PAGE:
For a large segment of the population, folk music reached its apotheosis with “Bookends.” By this time, the folk purists felt abandoned by their hero, Bob Dylan, who had embraced rock and roll and then suddenly left the rat race and faded away entirely. The closest thing to a replacement was Paul Simon and his singing partner Art Garfunkel.
In some ways, the pair became an even more perfect representation of folk, because they met the expectations of their audience, as opposed to constantly challenging them. Simon’s words were literate but also easily digested and easier to interpret than Dylan’s, he sounded patient as opposed to judgmental and/or angry, and the duo’s singing was soothing instead of grating. With Dylan sitting things out, it further enhanced Columbia Records to push Simon and Garfunkel as heirs apparent, and they rose to the challenge.
“Bookends” is certainly the best of the pair’s five albums. The implicit theme of the album addresses relationships in variety of forms, including parent/child, friendship both young and old, lovers struggling to stay together, lovers pulling apart, and self-identity. It’s a wonder that it hangs together as well as it does, because the album itself is really only a patchwork of singles and album tracks written over a stretch of time, but the public ate it up. In a year that was fraught with violence and rebellion, “Bookends” served as an emotional salve that suggested that calm was possible, even as the world seemed to be tearing itself apart.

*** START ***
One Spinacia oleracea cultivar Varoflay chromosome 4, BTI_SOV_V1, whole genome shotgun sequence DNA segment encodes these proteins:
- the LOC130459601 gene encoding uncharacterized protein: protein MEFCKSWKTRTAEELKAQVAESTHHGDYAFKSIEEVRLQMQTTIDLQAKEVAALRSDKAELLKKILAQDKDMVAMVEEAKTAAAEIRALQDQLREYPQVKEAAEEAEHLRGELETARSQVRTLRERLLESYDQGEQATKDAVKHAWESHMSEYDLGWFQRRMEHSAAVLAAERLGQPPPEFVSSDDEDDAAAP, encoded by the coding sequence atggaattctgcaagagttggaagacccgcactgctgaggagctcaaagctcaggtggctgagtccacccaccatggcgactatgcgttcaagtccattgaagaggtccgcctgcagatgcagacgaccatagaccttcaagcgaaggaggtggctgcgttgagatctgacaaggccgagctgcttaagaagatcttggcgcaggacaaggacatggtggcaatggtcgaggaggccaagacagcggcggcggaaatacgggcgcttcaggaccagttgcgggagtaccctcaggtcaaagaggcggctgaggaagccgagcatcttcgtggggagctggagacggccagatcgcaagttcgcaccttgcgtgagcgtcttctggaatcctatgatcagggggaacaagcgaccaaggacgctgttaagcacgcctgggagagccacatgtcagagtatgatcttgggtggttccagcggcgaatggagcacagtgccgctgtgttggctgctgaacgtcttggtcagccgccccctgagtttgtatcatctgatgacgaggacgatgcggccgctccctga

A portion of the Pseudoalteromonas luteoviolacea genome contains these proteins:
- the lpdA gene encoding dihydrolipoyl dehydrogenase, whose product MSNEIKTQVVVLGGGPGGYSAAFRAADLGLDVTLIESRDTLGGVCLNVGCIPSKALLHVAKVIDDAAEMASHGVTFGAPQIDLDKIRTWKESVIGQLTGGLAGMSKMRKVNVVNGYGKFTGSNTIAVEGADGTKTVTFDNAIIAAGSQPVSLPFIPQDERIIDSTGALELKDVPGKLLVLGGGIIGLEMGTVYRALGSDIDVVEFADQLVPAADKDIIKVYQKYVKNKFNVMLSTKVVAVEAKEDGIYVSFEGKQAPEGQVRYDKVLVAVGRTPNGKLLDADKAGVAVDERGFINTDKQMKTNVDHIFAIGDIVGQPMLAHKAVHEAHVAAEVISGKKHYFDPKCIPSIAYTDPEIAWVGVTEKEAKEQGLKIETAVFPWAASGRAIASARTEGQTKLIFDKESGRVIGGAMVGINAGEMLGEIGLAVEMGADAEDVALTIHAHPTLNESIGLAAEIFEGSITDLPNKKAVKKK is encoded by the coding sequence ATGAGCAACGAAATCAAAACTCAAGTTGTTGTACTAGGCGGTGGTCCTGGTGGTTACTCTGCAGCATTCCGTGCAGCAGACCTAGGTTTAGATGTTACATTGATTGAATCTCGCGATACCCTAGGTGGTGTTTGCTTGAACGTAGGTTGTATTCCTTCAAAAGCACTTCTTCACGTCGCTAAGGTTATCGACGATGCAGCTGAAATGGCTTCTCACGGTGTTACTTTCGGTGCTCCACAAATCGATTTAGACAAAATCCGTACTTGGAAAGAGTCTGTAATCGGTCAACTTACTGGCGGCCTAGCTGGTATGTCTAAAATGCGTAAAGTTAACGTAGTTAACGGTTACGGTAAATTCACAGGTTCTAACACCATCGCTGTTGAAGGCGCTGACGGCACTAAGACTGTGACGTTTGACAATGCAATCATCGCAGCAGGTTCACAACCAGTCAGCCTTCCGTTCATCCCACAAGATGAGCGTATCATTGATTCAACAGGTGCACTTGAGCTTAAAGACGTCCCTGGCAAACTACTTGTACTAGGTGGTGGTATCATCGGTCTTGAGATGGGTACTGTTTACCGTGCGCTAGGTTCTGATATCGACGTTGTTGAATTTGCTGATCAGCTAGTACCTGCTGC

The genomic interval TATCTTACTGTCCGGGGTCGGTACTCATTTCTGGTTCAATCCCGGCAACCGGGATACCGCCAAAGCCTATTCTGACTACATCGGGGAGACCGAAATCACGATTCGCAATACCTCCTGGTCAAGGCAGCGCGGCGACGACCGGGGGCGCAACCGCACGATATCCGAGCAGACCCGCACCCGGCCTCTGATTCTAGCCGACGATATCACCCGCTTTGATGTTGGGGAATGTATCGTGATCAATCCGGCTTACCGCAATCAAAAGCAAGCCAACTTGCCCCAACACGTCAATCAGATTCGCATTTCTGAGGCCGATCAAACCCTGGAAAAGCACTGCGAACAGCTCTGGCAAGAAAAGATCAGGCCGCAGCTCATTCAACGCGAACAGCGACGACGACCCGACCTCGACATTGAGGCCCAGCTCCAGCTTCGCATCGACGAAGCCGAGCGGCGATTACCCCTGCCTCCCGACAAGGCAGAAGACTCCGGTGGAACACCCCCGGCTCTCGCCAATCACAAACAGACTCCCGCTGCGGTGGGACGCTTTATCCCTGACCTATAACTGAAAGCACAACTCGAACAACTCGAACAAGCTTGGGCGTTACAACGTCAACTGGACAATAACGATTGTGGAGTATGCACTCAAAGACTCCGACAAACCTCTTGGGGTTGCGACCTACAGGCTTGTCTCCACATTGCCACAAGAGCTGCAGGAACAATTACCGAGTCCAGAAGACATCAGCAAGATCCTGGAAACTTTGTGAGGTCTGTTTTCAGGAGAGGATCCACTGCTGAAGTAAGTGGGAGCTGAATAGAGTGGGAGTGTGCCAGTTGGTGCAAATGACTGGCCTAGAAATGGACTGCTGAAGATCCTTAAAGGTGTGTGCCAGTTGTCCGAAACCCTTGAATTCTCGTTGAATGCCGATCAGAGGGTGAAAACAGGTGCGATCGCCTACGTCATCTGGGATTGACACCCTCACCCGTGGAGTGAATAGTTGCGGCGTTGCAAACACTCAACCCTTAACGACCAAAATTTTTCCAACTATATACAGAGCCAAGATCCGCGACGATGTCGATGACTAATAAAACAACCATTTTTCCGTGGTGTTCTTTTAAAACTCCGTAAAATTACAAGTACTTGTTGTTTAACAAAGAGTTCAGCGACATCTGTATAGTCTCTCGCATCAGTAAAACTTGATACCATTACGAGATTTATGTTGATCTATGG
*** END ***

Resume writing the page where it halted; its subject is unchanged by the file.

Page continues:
April 1968 - Billboard Charted #1
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